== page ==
posted by Leann Sweeney
That's where I am as I write this blog. New York. I came to here to see my daughter perform off Broadway in a tiny little theater at the Here Arts Center. She is a "performance artist" now, not just a dancer. What I saw was amazing. She combined origami, monologue, dialogue and dance. Don't ask me how, but it worked. At least for me. I am the mom, though. Moms opinions are not what performers are looking for. Just like writers should never rely on beloved friends or relatives for anything but a pat on the back and a prouncement that your timeless prose is indeed an inch away from genius.
My son-in-law is also a performer--part time of course. The rent does have to be paid. He is with the NY Neo-Futurists, also performance artists of a very different kind. Think Saturday Night Live on speed--30 plays in 60minutes. I did laugh--a lot. But it's my daughter's work that resonates--like a really good short story that you have to read several times so you can fully "get it." She is having her post-production meltdown today. Been there. Truly, there is no off switch on that crying machine when you realize you have created and have now let go. I hope I helped her by being here with her, by helping her understand that it will always be an emotional process, this sending your literary babies out into the world. You want people to tell you how beautiful they are. But sometimes you get nothing back. And sometimes a person might even stick their tongue out your baby when she/he thinks you aren't looking.
I met with my editor, whom I love, and we had a wonderful lunch in one of those great little NY restaurants with five or six tables. We talked business for part of the time but mostly we just gabbed. Then I also met my agent--face-to-face for the first time. We've only talked on the phone and through e-mail before this week. She is so different than I imagined. She is soooooo busy, which surprised me because when I talk with her on the phone she always sounds so calm. But her office is rocking! Her assistant, Will, is also not as I envisioned. He has a very young voice, so I thought he was in his twenties, but I'd say he's more like thirty-five. He got me my audio book deal and low and behold they had just received their copies, so he gave me two to take home. Far as I know, mine haven't arrived back in Texas yet. If you enjoy audio, the first two titles are available at the Recorded Books website--www.recordedbooks.com. Put my name in the search feature because I'm a midlister and that means no homepage splash for me. But I'm there and that's good.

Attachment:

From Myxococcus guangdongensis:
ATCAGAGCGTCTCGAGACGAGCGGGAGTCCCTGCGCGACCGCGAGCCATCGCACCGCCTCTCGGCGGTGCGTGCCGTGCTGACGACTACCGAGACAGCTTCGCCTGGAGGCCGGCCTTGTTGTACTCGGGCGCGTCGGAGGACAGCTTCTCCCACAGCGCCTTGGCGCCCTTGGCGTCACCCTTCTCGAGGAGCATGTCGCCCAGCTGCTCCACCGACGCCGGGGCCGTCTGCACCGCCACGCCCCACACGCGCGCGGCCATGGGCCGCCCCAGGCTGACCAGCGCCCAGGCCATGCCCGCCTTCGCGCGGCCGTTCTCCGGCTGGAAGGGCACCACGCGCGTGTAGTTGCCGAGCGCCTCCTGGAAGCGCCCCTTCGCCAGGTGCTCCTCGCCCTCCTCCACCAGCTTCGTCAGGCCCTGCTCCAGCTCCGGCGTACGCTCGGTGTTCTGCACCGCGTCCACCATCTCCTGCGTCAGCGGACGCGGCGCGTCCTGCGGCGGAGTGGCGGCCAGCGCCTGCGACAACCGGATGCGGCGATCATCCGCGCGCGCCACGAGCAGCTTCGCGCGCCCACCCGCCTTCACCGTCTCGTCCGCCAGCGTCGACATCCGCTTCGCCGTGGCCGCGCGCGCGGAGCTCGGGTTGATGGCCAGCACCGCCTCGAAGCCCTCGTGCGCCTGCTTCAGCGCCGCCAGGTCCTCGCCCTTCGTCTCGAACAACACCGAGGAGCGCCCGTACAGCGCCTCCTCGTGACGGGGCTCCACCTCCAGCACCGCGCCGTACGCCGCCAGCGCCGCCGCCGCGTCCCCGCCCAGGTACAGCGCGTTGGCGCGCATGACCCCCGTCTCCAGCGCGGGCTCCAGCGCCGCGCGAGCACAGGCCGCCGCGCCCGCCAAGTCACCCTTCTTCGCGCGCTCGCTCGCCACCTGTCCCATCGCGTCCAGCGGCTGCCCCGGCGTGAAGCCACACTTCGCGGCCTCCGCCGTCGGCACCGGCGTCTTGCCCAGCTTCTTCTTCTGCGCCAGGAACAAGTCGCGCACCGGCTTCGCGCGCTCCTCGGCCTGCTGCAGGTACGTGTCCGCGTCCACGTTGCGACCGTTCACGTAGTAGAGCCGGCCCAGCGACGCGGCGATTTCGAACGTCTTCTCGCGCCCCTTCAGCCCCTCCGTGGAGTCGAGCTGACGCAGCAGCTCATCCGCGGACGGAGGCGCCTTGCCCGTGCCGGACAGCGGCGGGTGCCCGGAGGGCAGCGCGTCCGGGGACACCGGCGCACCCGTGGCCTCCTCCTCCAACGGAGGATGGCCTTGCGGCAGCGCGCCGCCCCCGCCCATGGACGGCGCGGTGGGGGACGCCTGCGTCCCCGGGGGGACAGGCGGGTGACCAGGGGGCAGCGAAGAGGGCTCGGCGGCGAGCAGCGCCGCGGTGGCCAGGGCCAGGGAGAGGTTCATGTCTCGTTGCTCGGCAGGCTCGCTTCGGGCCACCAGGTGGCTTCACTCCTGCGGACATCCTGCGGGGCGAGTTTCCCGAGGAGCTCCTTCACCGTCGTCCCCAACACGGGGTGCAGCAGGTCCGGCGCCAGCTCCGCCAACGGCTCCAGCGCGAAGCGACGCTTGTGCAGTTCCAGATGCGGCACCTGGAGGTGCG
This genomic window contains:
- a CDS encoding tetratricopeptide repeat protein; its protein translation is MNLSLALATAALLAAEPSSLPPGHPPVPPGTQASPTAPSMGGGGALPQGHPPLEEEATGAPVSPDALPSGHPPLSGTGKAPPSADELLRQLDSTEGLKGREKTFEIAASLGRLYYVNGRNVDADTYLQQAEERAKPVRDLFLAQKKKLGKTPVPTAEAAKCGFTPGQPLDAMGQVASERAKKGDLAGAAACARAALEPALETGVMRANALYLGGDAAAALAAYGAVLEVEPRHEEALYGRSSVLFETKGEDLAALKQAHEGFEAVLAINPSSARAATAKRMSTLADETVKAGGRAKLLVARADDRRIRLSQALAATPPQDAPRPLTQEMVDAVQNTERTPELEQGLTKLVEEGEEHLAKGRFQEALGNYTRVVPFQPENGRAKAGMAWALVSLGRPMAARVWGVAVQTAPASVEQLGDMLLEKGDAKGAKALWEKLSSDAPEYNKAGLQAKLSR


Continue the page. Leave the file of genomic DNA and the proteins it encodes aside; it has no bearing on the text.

I saw Grey Gardens on Broadway and have eaten some fantastic meals, but as a mystery writer, I enjoyed something special this morning. We awoke to the sound of major honking car horns. Since that kind of honking is now punishable by a $350 fine in NYC, I knew something was up. I looked out the window and a car was on fire right below our apartment building. And I mean REALLY on fire: black smoke pouring into the sky, flames shooting out the windows and little explosions happening every few seconds. This was all coming from inside the car--not from the engine or from anywhere under the front hood. I wanted Dennis Leary and the Rescue Me cast to show up, but the real NYFD came. They got things under control quickly but from thier body language, I could tell this fire was a little puzzling to them, too. Like someone had spilled their yummy glass of gasoline and a spark from their cigarette just happened to ignite the entire interior. As a writer, I'm thinking body in the trunk, I'm thinking insurance fraud. But it was probably something far less interesting. I will never know. That's good, though. I now have a very accurate picture of a car engulfed in flames, of firemen and police responding and of the lady who went to a bakery and came back to offer donuts to all the guys and girls working that scene. Now that gave me a detail about human behavior that I plan to use, so thank you New York.